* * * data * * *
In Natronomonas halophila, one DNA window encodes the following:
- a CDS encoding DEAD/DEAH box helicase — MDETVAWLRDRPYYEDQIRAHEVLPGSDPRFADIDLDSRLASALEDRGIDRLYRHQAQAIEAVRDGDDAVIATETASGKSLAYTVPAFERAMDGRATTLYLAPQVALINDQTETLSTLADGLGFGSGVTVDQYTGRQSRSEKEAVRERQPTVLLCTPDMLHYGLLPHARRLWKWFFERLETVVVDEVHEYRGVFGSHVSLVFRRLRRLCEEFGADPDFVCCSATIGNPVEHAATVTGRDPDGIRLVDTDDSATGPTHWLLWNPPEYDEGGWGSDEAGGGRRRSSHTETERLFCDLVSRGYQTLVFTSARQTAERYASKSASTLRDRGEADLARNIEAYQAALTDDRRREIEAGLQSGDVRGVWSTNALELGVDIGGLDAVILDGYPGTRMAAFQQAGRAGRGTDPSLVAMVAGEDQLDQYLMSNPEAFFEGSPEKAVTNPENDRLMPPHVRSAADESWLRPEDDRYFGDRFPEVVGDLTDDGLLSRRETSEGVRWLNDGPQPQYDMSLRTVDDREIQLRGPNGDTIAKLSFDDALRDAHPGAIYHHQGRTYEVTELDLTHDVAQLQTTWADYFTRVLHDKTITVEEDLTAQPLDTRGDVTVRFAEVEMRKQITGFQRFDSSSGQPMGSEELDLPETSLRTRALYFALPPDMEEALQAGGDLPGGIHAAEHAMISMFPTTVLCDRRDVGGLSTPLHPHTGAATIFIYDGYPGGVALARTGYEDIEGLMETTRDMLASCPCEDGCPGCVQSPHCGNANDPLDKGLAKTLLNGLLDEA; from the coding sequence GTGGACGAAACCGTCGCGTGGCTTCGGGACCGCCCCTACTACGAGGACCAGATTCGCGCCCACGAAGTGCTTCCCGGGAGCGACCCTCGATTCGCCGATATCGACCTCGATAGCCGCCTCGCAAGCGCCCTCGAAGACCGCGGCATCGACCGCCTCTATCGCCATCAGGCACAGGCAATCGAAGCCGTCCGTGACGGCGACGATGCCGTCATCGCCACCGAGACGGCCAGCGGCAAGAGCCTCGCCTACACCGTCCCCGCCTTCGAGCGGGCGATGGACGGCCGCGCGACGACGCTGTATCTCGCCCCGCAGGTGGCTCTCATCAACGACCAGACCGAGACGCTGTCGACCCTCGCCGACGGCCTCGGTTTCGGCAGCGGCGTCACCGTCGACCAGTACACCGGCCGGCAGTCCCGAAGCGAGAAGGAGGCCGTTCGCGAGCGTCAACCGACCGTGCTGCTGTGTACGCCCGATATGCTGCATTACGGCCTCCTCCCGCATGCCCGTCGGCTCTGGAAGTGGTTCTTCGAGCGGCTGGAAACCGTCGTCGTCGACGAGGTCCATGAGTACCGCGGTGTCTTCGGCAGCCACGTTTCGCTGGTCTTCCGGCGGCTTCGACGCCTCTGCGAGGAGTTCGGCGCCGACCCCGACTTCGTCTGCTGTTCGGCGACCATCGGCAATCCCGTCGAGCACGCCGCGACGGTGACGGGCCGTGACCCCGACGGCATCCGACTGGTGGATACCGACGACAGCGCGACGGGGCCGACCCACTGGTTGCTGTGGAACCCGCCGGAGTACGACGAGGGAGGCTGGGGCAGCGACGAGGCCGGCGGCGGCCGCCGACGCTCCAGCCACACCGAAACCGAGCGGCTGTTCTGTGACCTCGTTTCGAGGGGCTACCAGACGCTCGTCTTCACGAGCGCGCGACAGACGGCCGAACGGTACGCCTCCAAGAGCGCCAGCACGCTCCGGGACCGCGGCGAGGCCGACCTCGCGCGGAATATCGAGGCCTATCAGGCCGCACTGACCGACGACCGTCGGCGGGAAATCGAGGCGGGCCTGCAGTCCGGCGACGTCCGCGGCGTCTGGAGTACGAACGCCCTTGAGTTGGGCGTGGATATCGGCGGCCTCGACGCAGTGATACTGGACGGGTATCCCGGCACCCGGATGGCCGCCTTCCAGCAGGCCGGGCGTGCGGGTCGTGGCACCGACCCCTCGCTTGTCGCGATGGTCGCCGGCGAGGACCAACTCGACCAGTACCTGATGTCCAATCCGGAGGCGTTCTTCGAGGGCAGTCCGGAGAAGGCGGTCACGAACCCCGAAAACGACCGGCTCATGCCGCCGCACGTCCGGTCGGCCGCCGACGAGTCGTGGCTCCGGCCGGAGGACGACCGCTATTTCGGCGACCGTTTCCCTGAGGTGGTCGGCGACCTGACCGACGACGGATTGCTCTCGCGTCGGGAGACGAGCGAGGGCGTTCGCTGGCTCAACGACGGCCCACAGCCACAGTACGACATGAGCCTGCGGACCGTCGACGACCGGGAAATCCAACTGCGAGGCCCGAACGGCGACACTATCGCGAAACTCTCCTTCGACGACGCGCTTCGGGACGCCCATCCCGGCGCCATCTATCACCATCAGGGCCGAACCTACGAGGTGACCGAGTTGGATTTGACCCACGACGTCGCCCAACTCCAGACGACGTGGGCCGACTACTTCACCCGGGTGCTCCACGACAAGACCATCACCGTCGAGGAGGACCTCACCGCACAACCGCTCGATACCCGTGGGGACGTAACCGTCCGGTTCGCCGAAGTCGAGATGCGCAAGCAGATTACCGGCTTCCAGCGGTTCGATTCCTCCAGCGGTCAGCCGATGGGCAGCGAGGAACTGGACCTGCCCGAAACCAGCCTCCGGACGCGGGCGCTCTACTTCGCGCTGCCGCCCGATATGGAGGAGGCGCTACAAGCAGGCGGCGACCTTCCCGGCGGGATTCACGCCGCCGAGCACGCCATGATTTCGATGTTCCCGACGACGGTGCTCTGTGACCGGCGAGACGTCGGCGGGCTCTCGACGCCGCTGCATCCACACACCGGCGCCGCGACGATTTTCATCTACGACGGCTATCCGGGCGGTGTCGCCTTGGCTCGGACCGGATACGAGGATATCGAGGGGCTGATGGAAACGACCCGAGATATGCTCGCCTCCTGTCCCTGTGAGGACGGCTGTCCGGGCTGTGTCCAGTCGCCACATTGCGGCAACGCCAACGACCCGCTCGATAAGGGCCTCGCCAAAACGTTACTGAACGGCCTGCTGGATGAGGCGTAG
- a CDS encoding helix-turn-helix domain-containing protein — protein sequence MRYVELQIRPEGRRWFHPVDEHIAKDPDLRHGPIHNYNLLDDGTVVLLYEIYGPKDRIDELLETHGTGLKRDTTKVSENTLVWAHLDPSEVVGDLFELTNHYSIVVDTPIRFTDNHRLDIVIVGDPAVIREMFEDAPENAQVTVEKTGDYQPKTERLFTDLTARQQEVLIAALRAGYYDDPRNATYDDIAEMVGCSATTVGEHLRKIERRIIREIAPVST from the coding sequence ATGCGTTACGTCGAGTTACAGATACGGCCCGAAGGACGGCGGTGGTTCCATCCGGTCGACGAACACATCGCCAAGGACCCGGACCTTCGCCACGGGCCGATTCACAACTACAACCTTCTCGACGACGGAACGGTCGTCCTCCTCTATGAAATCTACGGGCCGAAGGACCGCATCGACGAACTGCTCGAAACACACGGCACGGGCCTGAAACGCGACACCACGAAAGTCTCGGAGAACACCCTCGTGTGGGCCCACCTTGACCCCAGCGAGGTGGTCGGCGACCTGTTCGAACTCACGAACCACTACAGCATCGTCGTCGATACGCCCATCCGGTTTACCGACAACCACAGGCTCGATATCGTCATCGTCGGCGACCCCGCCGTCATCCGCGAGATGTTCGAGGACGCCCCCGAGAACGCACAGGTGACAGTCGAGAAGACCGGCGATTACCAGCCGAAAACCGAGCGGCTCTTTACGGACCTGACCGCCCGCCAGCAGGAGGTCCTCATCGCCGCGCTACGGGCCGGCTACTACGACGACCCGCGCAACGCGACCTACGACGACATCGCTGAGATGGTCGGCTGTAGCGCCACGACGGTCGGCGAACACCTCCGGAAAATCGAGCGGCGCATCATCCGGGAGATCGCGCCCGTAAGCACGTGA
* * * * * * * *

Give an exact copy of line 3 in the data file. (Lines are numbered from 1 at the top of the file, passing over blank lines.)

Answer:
- a CDS encoding helix-turn-helix domain-containing protein — protein sequence MRYVELQIRPEGRRWFHPVDEHIAKDPDLRHGPIHNYNLLDDGTVVLLYEIYGPKDRIDELLETHGTGLKRDTTKVSENTLVWAHLDPSEVVGDLFELTNHYSIVVDTPIRFTDNHRLDIVIVGDPAVIREMFEDAPENAQVTVEKTGDYQPKTERLFTDLTARQQEVLIAALRAGYYDDPRNATYDDIAEMVGCSATTVGEHLRKIERRIIREIAPVST from the coding sequence ATGCGTTACGTCGAGTTACAGATACGGCCCGAAGGACGGCGGTGGTTCCATCCGGTCGACGAACACATCGCCAAGGACCCGGACCTTCGCCACGGGCCGATTCACAACTACAACCTTCTCGACGACGGAACGGTCGTCCTCCTCTATGAAATCTACGGGCCGAAGGACCGCATCGACGAACTGCTCGAAACACACGGCACGGGCCTGAAACGCGACACCACGAAAGTCTCGGAGAACACCCTCGTGTGGGCCCACCTTGACCCCAGCGAGGTGGTCGGCGACCTGTTCGAACTCACGAACCACTACAGCATCGTCGTCGATACGCCCATCCGGTTTACCGACAACCACAGGCTCGATATCGTCATCGTCGGCGACCCCGCCGTCATCCGCGAGATGTTCGAGGACGCCCCCGAGAACGCACAGGTGACAGTCGAGAAGACCGGCGATTACCAGCCGAAAACCGAGCGGCTCTTTACGGACCTGACCGCCCGCCAGCAGGAGGTCCTCATCGCCGCGCTACGGGCCGGCTACTACGACGACCCGCGCAACGCGACCTACGACGACATCGCTGAGATGGTCGGCTGTAGCGCCACGACGGTCGGCGAACACCTCCGGAAAATCGAGCGGCGCATCATCCGGGAGATCGCGCCCGTAAGCACGTGA